Welcome to Manhattan! You’ve arrived at the top of the bridge, and you have a nice downhill run after an uphill climb on the bridge. If you think you felt a lot of energy in Brooklyn, just wait for what happens next. This will be one of the most spiritual experiences of your life. The crowd on 1st Avenue of New York City on marathon Sunday just gives me the chills thinking about it.
Do not make the rookie mistake of sprinting downhill from the bridge. Definitely do not make the mistake of running too fast up 1st Avenue, either. It kills more marathon dreams than any other portion of the race. I guarantee that if you run it too fast, it will come back to bite you.
You still have nearly 10 miles left to the finish line. Do not tell yourself this is the time to pick up the pace. Patience is a virtue. Stick to your pacing game plan no matter how excited and energized the New York City crowd on 1st Avenue makes you feel. It will make your pace feel easy. Trust your GPS.
If you have a favorite playlist this is the time to turn up the volume. When you get to Harlem and run through the Bronx, your energy will slow down significantly. Counter that energy with your favorite artists. Sing along! Do anything to get your head out of the immediate halt and crowd energy in a difficult phase of a difficult race. Now is the time to focus in. Lock in on your form and say your positive mantra over and over again, because this is a time that makes or breaks many people’s marathon experiences. Stay true to your pace because you still have a ways to go and an uphill around the corner.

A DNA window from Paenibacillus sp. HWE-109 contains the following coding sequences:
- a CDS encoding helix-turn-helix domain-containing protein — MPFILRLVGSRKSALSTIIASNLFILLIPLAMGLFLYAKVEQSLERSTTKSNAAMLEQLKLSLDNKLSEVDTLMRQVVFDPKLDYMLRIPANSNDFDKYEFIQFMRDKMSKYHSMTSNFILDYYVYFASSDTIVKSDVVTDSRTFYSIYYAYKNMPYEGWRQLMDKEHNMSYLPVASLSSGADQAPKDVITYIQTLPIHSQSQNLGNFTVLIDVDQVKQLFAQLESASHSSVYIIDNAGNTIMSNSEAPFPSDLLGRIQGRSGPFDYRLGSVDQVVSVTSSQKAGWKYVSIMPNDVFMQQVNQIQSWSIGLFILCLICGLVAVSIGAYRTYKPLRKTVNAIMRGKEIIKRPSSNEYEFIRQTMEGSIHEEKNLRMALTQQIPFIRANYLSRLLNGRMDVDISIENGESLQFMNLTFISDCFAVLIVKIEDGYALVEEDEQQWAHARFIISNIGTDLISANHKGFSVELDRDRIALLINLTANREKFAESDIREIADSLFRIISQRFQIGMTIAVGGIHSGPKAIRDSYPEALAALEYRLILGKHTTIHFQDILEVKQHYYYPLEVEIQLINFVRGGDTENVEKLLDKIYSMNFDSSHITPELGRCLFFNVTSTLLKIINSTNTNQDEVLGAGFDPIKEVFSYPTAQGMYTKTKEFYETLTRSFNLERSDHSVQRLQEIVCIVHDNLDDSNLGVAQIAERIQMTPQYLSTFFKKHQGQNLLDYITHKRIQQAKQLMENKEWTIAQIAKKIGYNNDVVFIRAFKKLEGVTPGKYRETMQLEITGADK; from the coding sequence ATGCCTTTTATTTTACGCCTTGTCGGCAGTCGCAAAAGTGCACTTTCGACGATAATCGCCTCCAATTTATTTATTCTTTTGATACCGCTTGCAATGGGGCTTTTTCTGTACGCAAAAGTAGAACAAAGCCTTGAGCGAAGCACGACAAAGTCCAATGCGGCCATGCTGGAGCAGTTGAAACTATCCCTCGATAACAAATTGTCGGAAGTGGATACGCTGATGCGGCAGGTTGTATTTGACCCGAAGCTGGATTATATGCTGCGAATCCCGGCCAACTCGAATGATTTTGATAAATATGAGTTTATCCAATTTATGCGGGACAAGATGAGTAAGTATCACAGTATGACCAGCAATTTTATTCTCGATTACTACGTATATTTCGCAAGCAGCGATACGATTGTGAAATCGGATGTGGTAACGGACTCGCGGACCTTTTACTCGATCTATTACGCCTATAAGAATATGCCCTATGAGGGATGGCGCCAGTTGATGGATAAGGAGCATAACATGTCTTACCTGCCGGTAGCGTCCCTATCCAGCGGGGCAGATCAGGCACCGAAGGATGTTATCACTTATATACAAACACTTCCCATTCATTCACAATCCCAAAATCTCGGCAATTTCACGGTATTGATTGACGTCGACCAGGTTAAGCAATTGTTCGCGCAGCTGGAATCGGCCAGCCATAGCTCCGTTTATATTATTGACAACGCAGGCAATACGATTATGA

If you feel like you’re really, really holding back again, do not speed up. Stay steady. You will have a long ways to go and a significant increase in incline here. It lasts for a long time at a hard time in a long race. The 5th Avenue crowds will pick up and that will help. However, the energy will get your heart pumping, so be very careful not to let that eat you up and spit you out like many of the people who will be quitting and slowing down right next to you. Hopefully, you didn’t let the crowds get the best of you at the start line and through Brooklyn and up 1st Avenue, so don’t let it screw up your race now.
Stay humble. Stay patient. Stay consistent.
This is the time in the race where everyone suffers mentally, physically, and spiritually. And that’s OK. It’s a marathon, and it hurts. If you don’t say it’s tough, then you’re lying to yourself. It’s very tough. The great news in this race is that you have the greatest fans in the world in one of the biggest sporting events cheering for you. Most of the spectators are there to watch runners that they do not know, and that is you.
Outta the Park Toward the Finish Line
Give it all you have left, focus on form and your positive mantra.
Quick feet. Knees up. Core engaged. Arms pumping. Shoulders down. Head straight ahead.
Run as tall and relaxed as possible.
Now is the time to start talking to yourself even if the runner next to you thinks you’re nuts.
You can do this! You can do this! You can do this!
Yours in training,